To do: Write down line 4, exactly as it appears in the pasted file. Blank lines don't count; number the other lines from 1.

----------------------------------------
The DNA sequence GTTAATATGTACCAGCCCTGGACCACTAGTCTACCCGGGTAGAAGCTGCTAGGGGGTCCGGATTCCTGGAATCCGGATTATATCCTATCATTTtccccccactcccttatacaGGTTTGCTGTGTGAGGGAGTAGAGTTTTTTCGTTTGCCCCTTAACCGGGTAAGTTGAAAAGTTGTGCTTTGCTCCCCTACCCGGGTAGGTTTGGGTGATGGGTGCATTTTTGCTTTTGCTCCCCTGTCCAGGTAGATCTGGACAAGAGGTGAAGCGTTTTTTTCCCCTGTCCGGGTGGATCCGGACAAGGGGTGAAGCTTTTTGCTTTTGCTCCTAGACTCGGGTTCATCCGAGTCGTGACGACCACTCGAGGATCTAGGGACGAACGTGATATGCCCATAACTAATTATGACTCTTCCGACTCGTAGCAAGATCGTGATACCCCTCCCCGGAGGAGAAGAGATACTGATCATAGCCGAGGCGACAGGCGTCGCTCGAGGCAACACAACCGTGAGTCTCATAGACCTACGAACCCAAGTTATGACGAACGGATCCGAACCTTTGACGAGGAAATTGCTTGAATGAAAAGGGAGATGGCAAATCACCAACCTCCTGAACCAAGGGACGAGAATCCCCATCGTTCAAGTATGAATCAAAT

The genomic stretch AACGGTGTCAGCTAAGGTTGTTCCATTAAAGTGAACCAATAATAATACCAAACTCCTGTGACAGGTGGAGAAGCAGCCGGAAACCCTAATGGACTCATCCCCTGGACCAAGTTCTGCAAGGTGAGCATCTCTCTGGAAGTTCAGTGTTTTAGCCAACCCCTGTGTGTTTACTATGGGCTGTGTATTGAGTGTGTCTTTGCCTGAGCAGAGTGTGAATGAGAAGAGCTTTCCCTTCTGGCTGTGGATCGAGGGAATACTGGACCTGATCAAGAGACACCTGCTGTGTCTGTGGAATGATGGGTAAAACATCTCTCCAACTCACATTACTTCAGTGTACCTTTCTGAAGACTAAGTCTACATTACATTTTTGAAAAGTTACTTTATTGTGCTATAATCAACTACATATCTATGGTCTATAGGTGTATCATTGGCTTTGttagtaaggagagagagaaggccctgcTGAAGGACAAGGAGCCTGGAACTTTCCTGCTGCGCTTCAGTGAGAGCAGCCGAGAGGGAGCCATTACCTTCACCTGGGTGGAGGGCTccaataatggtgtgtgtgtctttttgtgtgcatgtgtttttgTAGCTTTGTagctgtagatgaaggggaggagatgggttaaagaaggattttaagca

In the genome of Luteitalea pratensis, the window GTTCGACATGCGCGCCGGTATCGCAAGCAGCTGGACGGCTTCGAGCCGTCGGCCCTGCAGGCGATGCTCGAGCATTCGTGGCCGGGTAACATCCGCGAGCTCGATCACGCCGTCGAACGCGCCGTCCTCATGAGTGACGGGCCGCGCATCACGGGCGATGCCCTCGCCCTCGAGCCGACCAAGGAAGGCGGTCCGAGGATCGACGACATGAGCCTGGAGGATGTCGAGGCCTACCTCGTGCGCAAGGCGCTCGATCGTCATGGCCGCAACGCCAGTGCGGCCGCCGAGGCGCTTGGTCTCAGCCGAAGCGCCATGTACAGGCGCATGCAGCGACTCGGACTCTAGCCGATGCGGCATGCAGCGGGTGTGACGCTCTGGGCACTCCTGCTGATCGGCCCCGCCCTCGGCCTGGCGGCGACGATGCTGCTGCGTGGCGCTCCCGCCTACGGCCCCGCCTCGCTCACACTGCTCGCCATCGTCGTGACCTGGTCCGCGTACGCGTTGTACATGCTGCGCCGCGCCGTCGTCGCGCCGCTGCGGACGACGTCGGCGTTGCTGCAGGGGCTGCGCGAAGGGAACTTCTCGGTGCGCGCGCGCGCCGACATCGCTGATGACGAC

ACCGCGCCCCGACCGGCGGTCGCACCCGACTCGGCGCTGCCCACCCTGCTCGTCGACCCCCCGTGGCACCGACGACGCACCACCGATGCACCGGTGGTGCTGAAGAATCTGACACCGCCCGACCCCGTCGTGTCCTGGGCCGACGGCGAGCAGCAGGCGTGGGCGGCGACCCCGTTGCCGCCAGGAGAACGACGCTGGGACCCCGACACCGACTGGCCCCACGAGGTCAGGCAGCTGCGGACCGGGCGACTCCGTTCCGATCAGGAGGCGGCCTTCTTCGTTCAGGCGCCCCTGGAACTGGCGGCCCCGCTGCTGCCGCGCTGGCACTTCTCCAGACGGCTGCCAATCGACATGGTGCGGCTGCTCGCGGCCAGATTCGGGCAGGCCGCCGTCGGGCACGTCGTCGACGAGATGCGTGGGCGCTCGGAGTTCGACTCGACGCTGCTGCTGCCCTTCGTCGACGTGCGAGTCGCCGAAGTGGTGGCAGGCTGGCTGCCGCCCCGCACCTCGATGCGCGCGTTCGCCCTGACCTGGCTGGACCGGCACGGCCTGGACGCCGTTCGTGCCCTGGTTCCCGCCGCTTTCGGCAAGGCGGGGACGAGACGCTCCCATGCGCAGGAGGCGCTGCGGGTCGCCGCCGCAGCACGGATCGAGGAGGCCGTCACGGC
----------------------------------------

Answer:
ACCGCGCCCCGACCGGCGGTCGCACCCGACTCGGCGCTGCCCACCCTGCTCGTCGACCCCCCGTGGCACCGACGACGCACCACCGATGCACCGGTGGTGCTGAAGAATCTGACACCGCCCGACCCCGTCGTGTCCTGGGCCGACGGCGAGCAGCAGGCGTGGGCGGCGACCCCGTTGCCGCCAGGAGAACGACGCTGGGACCCCGACACCGACTGGCCCCACGAGGTCAGGCAGCTGCGGACCGGGCGACTCCGTTCCGATCAGGAGGCGGCCTTCTTCGTTCAGGCGCCCCTGGAACTGGCGGCCCCGCTGCTGCCGCGCTGGCACTTCTCCAGACGGCTGCCAATCGACATGGTGCGGCTGCTCGCGGCCAGATTCGGGCAGGCCGCCGTCGGGCACGTCGTCGACGAGATGCGTGGGCGCTCGGAGTTCGACTCGACGCTGCTGCTGCCCTTCGTCGACGTGCGAGTCGCCGAAGTGGTGGCAGGCTGGCTGCCGCCCCGCACCTCGATGCGCGCGTTCGCCCTGACCTGGCTGGACCGGCACGGCCTGGACGCCGTTCGTGCCCTGGTTCCCGCCGCTTTCGGCAAGGCGGGGACGAGACGCTCCCATGCGCAGGAGGCGCTGCGGGTCGCCGCCGCAGCACGGATCGAGGAGGCCGTCACGGC